As mentioned in a previous post, I recently broke my glasses. Or more to the point, the left arm connector on the frame disintegrated.
Since I survived last week’s round of layoffs, I decided to “treat” myself and order a new pair of specs. Alas, even with insurance, they still ended up costing $500. Now I just hope that in two to four weeks, when the new bifocals arrive, I’ll actually be able to see out of them. (Note: In the past, this has not always been case.)
On the way to the eye doctor, however, I encountered a turtle. She was about the size of a lunch box and had a distinctive set of stripes on her body. Her shell was dark green on top and a vivid orange on the undercarriage.
Hours later, I would learn she was an eastern painted turtle — a creature that is common in New Hampshire — who was likely searching for a place to dig a hole and lay her eggs. I also discovered that her biggest threat was something called “road mortality,” which was exactly the situation she appeared to be facing when our paths crossed.
M and I were driving up to the light at the end of our block when I looked toward the sidewalk and noticed a turtle heading straight for the street. Another couple of steps and she would’ve fallen a good four inches onto hard asphalt. If she survived that, she would surely have ambled straight into traffic.
I pointed out the turtle’s precarious position. Once M spotted her, he took a quick glance at my face and immediately pulled the car off into an empty parking lot so I could hop out. Which is exactly what I did. I raced over to the turtle, scooped her up, walked several feet away from the road and aimed her in the direction of Dorrs Pond.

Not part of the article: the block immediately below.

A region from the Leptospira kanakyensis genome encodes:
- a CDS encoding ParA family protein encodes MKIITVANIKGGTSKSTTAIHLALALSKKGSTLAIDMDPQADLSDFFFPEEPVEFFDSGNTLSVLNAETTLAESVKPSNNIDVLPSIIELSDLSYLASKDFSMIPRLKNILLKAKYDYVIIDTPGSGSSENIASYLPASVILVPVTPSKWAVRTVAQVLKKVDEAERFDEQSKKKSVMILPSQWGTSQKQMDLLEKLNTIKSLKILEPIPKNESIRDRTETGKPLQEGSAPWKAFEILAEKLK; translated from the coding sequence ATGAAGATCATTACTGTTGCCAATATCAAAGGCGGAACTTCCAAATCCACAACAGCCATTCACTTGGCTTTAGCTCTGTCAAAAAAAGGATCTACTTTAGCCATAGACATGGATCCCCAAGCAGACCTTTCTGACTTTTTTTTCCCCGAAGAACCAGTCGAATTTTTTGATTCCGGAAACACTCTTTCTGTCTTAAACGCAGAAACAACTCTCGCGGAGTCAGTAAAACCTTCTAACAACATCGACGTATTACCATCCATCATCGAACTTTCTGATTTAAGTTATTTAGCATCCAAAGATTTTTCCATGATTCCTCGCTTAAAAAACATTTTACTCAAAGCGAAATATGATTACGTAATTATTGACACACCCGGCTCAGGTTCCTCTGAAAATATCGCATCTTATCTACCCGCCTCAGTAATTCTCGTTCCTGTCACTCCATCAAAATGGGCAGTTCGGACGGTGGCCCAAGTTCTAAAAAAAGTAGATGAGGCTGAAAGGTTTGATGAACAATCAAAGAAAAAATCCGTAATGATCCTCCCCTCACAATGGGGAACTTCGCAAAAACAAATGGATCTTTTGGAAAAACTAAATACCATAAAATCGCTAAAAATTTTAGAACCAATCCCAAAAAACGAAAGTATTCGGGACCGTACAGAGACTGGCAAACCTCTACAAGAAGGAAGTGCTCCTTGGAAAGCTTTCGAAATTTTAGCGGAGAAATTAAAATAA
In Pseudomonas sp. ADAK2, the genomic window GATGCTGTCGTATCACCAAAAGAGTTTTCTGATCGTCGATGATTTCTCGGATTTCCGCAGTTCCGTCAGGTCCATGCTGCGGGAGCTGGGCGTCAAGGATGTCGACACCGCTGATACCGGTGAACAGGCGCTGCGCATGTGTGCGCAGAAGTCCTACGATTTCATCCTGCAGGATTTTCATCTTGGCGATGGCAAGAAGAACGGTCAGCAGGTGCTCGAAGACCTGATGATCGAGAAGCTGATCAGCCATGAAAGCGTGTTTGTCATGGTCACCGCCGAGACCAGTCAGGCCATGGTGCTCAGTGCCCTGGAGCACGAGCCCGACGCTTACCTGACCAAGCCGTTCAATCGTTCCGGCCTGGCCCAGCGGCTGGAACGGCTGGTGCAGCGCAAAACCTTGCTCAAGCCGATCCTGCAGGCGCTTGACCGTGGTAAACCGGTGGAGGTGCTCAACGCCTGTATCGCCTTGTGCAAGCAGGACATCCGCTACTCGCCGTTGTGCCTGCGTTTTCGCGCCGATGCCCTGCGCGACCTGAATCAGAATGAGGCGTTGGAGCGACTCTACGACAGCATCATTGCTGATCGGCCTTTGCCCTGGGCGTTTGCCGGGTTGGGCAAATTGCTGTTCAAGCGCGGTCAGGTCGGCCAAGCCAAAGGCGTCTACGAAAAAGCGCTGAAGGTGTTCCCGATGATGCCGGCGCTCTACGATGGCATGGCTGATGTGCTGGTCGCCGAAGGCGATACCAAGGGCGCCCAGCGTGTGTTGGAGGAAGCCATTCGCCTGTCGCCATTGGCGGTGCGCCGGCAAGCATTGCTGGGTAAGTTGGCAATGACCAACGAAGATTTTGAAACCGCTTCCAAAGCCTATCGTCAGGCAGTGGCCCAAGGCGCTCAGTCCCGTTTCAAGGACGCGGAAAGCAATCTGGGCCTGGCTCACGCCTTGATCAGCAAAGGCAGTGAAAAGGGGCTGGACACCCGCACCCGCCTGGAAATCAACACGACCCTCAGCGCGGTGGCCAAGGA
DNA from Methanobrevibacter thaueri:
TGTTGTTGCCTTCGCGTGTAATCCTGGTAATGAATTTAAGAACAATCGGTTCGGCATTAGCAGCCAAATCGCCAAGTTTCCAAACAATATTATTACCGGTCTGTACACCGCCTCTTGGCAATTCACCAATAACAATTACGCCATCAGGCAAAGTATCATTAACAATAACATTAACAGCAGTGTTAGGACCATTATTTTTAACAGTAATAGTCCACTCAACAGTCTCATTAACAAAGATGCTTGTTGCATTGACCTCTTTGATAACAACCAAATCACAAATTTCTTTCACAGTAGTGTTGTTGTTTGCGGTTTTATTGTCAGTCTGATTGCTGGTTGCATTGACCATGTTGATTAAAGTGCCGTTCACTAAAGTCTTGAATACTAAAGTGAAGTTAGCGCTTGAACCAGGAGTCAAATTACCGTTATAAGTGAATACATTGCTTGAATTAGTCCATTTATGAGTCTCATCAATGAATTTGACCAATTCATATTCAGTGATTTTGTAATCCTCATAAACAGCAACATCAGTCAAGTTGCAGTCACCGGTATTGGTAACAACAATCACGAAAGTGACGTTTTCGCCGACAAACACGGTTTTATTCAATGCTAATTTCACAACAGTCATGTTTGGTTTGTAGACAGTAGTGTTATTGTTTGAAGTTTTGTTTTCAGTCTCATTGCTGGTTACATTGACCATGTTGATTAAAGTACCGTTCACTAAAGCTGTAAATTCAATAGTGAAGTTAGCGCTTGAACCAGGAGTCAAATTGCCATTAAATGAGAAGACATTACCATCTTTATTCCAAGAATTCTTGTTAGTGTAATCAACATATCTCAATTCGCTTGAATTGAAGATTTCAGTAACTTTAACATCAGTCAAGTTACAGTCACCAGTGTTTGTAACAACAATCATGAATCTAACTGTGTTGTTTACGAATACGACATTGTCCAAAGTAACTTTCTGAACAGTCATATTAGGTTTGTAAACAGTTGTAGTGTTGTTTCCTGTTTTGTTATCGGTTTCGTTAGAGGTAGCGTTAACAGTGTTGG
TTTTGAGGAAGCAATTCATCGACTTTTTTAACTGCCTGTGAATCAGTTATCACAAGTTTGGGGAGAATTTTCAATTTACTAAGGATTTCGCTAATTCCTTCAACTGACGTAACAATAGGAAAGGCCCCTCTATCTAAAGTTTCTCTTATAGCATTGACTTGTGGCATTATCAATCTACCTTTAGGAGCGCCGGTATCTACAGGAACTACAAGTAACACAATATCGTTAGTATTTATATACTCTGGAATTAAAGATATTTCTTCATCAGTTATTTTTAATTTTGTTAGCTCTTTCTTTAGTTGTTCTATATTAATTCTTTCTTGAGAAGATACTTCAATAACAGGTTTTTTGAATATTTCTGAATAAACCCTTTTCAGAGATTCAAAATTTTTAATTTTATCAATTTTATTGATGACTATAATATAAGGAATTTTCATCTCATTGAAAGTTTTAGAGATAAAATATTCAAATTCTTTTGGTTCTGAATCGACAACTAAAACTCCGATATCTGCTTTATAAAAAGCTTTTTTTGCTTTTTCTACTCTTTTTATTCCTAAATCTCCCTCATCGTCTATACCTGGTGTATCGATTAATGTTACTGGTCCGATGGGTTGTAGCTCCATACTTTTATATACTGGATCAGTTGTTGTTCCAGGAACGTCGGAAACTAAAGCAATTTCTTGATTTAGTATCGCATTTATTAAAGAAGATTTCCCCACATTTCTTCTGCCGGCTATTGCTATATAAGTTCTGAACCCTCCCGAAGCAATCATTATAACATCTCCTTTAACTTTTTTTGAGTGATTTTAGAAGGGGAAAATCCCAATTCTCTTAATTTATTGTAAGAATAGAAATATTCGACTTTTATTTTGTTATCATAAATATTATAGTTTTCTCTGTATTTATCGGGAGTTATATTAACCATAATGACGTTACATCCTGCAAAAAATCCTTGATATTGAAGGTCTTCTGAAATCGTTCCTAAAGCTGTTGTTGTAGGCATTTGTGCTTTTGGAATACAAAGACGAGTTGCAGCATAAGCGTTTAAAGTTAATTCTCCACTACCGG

Freaked out by my sudden appearance in her life, the turtle gathered all of her tender extremities into the shell and hid. But I was gentle, both when I lifted her away from the sidewalk perch of certain doom and when I placed her back on the ground in the soft, cool grass.
“Head that way,” I told her, as I pointed toward the pond. Hopefully, she listened and laid her eggs elsewhere. When we returned from the vision center, no turtle-shaped roadkill littered the road so I think we were successful in helping her stay alive.
This endeavor set us back two whole minutes. Although we made it to our appointment on time, even if we had been late, the effort would’ve been worth it. Who knows what would’ve happened if I hadn’t noticed the turtle, if M hadn’t pulled over the car, if I hadn’t repositioned the beautiful animal and urged it to escape Death’s clutches. One can never know if a single act of kindness will alter someone’s life or have a butterfly effect and change the world.
Despite the madness of the past year, the past month and even the past week, I still believe that when you see a chance to help, you must take it. I’ve never regretted doing so.
–Photo by KJorgen.